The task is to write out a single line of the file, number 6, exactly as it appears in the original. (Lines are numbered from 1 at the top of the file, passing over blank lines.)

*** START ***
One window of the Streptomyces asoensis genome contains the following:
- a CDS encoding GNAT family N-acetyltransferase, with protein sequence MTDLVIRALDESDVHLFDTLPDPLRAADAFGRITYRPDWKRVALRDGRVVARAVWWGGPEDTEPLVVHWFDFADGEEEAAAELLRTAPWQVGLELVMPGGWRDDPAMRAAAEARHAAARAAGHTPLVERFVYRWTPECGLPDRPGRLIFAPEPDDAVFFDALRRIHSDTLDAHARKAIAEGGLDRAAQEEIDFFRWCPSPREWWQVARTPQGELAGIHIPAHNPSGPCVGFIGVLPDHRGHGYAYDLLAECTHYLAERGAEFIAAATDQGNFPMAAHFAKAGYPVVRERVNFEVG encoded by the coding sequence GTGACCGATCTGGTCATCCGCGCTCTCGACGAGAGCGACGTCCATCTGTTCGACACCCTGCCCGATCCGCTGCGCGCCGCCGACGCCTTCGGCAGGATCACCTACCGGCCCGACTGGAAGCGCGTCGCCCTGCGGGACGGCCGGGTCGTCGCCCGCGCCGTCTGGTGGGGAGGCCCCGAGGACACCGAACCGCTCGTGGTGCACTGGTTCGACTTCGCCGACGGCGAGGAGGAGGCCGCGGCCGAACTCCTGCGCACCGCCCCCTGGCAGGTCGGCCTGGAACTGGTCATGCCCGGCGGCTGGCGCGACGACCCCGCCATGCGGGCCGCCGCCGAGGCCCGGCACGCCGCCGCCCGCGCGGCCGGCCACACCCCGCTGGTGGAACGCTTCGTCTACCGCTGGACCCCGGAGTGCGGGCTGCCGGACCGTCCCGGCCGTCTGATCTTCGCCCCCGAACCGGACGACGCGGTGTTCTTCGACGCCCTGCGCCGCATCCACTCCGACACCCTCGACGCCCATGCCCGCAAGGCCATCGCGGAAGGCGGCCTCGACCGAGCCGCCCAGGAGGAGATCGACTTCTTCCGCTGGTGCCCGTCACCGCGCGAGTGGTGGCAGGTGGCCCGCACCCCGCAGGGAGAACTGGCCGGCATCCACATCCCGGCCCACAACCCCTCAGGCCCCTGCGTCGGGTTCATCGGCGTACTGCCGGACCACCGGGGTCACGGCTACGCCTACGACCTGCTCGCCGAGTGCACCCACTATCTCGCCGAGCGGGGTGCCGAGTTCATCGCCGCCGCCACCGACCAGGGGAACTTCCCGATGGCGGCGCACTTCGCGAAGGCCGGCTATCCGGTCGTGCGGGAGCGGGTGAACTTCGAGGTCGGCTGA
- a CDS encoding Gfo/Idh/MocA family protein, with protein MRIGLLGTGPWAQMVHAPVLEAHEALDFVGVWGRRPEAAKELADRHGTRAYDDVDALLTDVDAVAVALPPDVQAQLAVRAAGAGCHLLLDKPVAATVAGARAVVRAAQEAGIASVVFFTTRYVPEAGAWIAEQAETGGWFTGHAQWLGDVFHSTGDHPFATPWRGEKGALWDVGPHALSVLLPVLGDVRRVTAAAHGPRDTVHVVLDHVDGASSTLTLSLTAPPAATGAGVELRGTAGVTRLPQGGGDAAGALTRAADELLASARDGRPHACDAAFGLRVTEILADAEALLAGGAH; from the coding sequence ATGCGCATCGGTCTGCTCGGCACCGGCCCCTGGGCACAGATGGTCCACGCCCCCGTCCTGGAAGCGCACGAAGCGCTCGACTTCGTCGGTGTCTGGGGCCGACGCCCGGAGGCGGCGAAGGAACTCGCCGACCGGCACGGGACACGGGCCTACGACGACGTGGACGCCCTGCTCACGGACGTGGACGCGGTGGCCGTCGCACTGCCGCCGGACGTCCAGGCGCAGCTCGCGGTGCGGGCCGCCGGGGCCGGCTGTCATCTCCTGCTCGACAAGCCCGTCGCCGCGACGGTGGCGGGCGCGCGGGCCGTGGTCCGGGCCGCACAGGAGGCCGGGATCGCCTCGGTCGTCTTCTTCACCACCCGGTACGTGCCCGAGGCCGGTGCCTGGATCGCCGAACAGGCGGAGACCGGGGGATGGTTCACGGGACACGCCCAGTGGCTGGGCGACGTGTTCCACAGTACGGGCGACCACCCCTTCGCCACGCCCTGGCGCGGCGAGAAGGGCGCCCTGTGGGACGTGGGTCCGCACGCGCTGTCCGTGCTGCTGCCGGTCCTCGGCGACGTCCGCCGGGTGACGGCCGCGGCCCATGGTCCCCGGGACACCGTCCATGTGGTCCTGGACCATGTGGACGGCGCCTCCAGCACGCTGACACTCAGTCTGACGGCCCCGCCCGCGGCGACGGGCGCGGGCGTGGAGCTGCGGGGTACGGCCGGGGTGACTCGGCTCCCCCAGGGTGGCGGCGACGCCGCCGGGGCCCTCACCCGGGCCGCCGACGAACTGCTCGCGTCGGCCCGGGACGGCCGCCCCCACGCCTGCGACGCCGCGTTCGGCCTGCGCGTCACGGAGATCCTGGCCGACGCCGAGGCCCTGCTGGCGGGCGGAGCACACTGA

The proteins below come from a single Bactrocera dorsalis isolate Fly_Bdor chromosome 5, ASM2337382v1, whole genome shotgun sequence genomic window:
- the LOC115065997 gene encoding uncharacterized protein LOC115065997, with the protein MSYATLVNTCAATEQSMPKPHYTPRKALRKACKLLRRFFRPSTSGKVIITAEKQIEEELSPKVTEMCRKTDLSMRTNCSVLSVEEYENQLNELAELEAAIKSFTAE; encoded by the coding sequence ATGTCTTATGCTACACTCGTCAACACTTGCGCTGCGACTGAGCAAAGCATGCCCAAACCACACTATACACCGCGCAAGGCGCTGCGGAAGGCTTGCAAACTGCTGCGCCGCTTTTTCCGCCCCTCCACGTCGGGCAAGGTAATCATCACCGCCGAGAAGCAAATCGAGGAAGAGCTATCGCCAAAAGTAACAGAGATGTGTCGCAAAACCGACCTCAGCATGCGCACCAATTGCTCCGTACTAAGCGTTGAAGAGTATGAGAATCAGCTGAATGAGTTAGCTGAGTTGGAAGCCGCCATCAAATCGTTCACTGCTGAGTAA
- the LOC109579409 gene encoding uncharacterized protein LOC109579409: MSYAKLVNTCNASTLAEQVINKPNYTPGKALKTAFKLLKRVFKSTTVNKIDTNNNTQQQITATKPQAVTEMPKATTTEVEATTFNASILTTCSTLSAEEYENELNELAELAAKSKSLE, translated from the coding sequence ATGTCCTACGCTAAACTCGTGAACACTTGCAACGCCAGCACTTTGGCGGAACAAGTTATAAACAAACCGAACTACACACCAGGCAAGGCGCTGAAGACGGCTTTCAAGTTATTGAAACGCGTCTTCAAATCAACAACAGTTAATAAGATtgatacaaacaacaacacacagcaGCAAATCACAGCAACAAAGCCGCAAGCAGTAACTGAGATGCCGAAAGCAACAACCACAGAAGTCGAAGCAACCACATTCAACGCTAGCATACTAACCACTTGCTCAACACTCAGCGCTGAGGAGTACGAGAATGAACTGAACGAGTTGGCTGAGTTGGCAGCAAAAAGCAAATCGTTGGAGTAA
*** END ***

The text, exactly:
- the LOC109579409 gene encoding uncharacterized protein LOC109579409: MSYAKLVNTCNASTLAEQVINKPNYTPGKALKTAFKLLKRVFKSTTVNKIDTNNNTQQQITATKPQAVTEMPKATTTEVEATTFNASILTTCSTLSAEEYENELNELAELAAKSKSLE, translated from the coding sequence ATGTCCTACGCTAAACTCGTGAACACTTGCAACGCCAGCACTTTGGCGGAACAAGTTATAAACAAACCGAACTACACACCAGGCAAGGCGCTGAAGACGGCTTTCAAGTTATTGAAACGCGTCTTCAAATCAACAACAGTTAATAAGATtgatacaaacaacaacacacagcaGCAAATCACAGCAACAAAGCCGCAAGCAGTAACTGAGATGCCGAAAGCAACAACCACAGAAGTCGAAGCAACCACATTCAACGCTAGCATACTAACCACTTGCTCAACACTCAGCGCTGAGGAGTACGAGAATGAACTGAACGAGTTGGCTGAGTTGGCAGCAAAAAGCAAATCGTTGGAGTAA